svg: 'bold', // Name of an SVG icon
html: '<svg>...</svg>', // Custom icon HTML
args: { class: 'font-bold' }, // The command arguments
command: (editor, args) => editor.chain().focus().setCustomBold(args).run(), // The command to run
activeName: 'customBold', // The active node/mark type that will activate this button (falls back to name)
active: (editor, args) => editor.isActive('bold'), // Active check callback (overrides activeName)
visibleWhenActive: 'example', // The active node/mark type that will show this button (always visible if not set)
visible: (editor, args) => editor.isActive('example'), // Visible check callback (overrides visibleWhenActive)
Statamic.$bard.buttons((buttons, button) => [

Returning values to the buttons method will push them onto the end. If you need more control, you can manipulate the supplied buttons argument, and then return nothing. For example, we’ll add a button after wherever the existing bold button happens to be:

Statamic.$bard.buttons((buttons, button) => {
const indexOfBold = _.findIndex(buttons, { name: 'bold' });
buttons.splice(indexOfBold + 1, 0, button({...}));
Hot Tip!

Using the button() method will make the button only appear if the Bard field has been configured to show your button.

If you’d like your button to appear on all Bard fields, regardless of whether it’s been configured to use that button, you can just return an object. Don’t wrap with button().

Tiptap API

In your extensions, you may need to use functions from the tiptap library. Rather than importing the library yourself and bloating your JS files, you may use methods through our API.

Statamic.$bard.tiptap.core; // `tiptap` (core, commands, utilities and helpers)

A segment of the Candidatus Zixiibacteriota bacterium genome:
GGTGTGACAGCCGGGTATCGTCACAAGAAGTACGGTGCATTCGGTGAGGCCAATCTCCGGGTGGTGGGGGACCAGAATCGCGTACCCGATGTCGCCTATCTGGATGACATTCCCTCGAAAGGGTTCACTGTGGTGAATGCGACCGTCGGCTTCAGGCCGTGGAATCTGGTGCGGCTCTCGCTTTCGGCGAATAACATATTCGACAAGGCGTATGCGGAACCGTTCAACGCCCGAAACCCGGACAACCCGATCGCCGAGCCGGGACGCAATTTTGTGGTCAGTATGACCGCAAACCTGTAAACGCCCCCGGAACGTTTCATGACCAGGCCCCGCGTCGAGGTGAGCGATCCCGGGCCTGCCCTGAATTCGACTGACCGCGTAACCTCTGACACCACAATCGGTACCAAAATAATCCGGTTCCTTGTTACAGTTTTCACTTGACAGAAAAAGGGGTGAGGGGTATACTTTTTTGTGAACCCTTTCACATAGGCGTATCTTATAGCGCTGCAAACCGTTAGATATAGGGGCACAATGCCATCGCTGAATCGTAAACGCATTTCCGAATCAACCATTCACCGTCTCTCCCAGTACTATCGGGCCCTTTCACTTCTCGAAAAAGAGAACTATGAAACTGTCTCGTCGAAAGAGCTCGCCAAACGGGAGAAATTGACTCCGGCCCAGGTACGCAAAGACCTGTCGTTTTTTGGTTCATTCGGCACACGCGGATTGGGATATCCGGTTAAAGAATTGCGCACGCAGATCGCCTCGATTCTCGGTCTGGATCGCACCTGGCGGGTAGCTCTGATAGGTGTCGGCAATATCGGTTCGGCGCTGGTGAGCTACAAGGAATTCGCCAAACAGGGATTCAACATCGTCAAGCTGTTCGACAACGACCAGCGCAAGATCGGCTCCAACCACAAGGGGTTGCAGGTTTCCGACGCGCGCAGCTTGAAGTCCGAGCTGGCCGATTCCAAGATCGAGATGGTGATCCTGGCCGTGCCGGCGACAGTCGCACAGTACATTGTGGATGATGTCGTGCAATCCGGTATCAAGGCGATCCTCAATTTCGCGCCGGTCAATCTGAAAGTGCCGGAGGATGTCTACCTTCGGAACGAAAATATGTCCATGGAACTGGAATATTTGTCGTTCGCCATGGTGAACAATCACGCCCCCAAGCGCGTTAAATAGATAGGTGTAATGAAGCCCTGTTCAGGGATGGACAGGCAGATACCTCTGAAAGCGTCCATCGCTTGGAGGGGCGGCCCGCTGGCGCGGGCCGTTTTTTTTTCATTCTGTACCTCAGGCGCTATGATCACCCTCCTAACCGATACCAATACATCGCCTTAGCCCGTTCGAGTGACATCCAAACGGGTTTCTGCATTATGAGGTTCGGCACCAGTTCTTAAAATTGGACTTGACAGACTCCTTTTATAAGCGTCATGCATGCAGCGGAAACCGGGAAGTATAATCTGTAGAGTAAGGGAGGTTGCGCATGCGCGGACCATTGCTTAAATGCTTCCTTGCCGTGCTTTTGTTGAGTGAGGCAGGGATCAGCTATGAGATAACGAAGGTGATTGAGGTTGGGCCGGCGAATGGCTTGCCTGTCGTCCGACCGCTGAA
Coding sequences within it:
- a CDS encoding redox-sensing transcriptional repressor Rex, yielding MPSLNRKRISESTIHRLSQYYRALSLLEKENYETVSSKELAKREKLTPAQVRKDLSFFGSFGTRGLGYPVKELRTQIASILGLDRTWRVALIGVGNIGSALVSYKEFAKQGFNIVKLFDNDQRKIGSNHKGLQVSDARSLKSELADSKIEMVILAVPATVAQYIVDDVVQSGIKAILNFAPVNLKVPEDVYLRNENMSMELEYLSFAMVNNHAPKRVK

Statamic.$bard.tiptap.pm.state; // `prosemirror-state`
Statamic.$bard.tiptap.pm.model; // `prosemirror-model`
Statamic.$bard.tiptap.pm.view; // `prosemirror-view`

You could shorten things up by using destructuring. For example:

const { InputRule, insertText, getAttributes } = Statamic.$bard.tiptap.core;
new InputRule(...);

Tiptap PHP Rendering

If you have created an extension on the JS side to be used inside the Bard fieldtype, you will need to be able to render it on the PHP side (in your views).

The Bard Augmentor class is responsible for converting the ProseMirror structure to HTML.

You can use the addExtension or replaceExtension methods to bind an extension class into the renderer. Your AppServiceProvider’s boot method is a good place to do this.

use Statamic\Fieldtypes\Bard\Augmentor;
public function boot()
// Pass an object
Augmentor::addExtension('myExtension', new MyExtension);
// or a closure. You will be passed the bard fieldtype and an array of options as arguments.
Augmentor::addExtension('myExtension', function ($bard, $options) {
return new MyExtension(['foo' => $bard->config('should_foo')];
// Same for replacing extensions.
Augmentor::replaceExtension('paragraph', new MyCustomParagraph);
// Closures too. There will be an additional argument at the front which is the existing extension.
Augmentor::replaceExtension('paragraph', function ($existing, $bard, $options) {
return new CustomParagraph;

Check out code samples for the core Tiptap extensions to find out how to write PHP extensions.